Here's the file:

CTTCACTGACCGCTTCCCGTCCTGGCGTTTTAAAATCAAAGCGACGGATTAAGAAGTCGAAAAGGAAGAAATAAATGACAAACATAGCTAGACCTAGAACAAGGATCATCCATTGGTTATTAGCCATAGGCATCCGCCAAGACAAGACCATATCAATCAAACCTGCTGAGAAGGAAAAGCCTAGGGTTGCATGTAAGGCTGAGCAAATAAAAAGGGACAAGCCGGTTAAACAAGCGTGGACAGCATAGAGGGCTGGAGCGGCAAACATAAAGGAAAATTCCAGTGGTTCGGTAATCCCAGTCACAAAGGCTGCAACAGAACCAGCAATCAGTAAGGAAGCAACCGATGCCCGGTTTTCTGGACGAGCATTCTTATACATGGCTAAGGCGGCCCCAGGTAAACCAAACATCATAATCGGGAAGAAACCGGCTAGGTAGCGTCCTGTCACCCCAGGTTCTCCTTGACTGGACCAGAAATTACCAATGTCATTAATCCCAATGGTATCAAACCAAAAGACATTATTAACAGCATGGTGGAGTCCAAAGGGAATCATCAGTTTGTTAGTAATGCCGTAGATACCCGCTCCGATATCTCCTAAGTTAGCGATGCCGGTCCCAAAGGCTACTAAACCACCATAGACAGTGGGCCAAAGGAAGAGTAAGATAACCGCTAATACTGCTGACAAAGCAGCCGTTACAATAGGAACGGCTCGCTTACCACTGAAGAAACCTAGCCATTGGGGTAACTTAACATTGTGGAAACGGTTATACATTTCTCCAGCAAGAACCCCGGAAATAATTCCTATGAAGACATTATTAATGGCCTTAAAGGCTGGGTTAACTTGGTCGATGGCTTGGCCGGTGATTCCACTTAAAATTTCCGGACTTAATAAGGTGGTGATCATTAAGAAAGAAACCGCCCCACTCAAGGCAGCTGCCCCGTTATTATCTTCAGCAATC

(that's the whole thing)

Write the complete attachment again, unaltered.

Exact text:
CTTCACTGACCGCTTCCCGTCCTGGCGTTTTAAAATCAAAGCGACGGATTAAGAAGTCGAAAAGGAAGAAATAAATGACAAACATAGCTAGACCTAGAACAAGGATCATCCATTGGTTATTAGCCATAGGCATCCGCCAAGACAAGACCATATCAATCAAACCTGCTGAGAAGGAAAAGCCTAGGGTTGCATGTAAGGCTGAGCAAATAAAAAGGGACAAGCCGGTTAAACAAGCGTGGACAGCATAGAGGGCTGGAGCGGCAAACATAAAGGAAAATTCCAGTGGTTCGGTAATCCCAGTCACAAAGGCTGCAACAGAACCAGCAATCAGTAAGGAAGCAACCGATGCCCGGTTTTCTGGACGAGCATTCTTATACATGGCTAAGGCGGCCCCAGGTAAACCAAACATCATAATCGGGAAGAAACCGGCTAGGTAGCGTCCTGTCACCCCAGGTTCTCCTTGACTGGACCAGAAATTACCAATGTCATTAATCCCAATGGTATCAAACCAAAAGACATTATTAACAGCATGGTGGAGTCCAAAGGGAATCATCAGTTTGTTAGTAATGCCGTAGATACCCGCTCCGATATCTCCTAAGTTAGCGATGCCGGTCCCAAAGGCTACTAAACCACCATAGACAGTGGGCCAAAGGAAGAGTAAGATAACCGCTAATACTGCTGACAAAGCAGCCGTTACAATAGGAACGGCTCGCTTACCACTGAAGAAACCTAGCCATTGGGGTAACTTAACATTGTGGAAACGGTTATACATTTCTCCAGCAAGAACCCCGGAAATAATTCCTATGAAGACATTATTAATGGCCTTAAAGGCTGGGTTAACTTGGTCGATGGCTTGGCCGGTGATTCCACTTAAAATTTCCGGACTTAATAAGGTGGTGATCATTAAGAAAGAAACCGCCCCACTCAAGGCAGCTGCCCCGTTATTATCTTCAGCAATC